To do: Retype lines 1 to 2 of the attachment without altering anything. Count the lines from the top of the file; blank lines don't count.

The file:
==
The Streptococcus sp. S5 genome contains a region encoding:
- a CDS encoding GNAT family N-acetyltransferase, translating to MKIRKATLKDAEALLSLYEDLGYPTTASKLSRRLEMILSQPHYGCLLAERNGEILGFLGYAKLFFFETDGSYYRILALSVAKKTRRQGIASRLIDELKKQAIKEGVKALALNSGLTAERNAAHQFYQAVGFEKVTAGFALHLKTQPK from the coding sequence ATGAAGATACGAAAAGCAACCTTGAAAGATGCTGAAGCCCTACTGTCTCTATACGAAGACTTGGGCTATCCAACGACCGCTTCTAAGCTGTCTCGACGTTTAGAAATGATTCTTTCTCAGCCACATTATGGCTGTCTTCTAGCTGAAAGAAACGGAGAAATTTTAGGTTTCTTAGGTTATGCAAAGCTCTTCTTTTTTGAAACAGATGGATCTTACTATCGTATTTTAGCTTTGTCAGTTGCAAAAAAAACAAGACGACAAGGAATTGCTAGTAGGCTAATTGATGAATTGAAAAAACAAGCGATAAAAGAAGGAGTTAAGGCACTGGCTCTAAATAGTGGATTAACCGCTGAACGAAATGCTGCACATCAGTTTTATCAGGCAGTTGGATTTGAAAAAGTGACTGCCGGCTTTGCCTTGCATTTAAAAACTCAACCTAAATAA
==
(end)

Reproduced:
The Streptococcus sp. S5 genome contains a region encoding:
- a CDS encoding GNAT family N-acetyltransferase, translating to MKIRKATLKDAEALLSLYEDLGYPTTASKLSRRLEMILSQPHYGCLLAERNGEILGFLGYAKLFFFETDGSYYRILALSVAKKTRRQGIASRLIDELKKQAIKEGVKALALNSGLTAERNAAHQFYQAVGFEKVTAGFALHLKTQPK from the coding sequence ATGAAGATACGAAAAGCAACCTTGAAAGATGCTGAAGCCCTACTGTCTCTATACGAAGACTTGGGCTATCCAACGACCGCTTCTAAGCTGTCTCGACGTTTAGAAATGATTCTTTCTCAGCCACATTATGGCTGTCTTCTAGCTGAAAGAAACGGAGAAATTTTAGGTTTCTTAGGTTATGCAAAGCTCTTCTTTTTTGAAACAGATGGATCTTACTATCGTATTTTAGCTTTGTCAGTTGCAAAAAAAACAAGACGACAAGGAATTGCTAGTAGGCTAATTGATGAATTGAAAAAACAAGCGATAAAAGAAGGAGTTAAGGCACTGGCTCTAAATAGTGGATTAACCGCTGAACGAAATGCTGCACATCAGTTTTATCAGGCAGTTGGATTTGAAAAAGTGACTGCCGGCTTTGCCTTGCATTTAAAAACTCAACCTAAATAA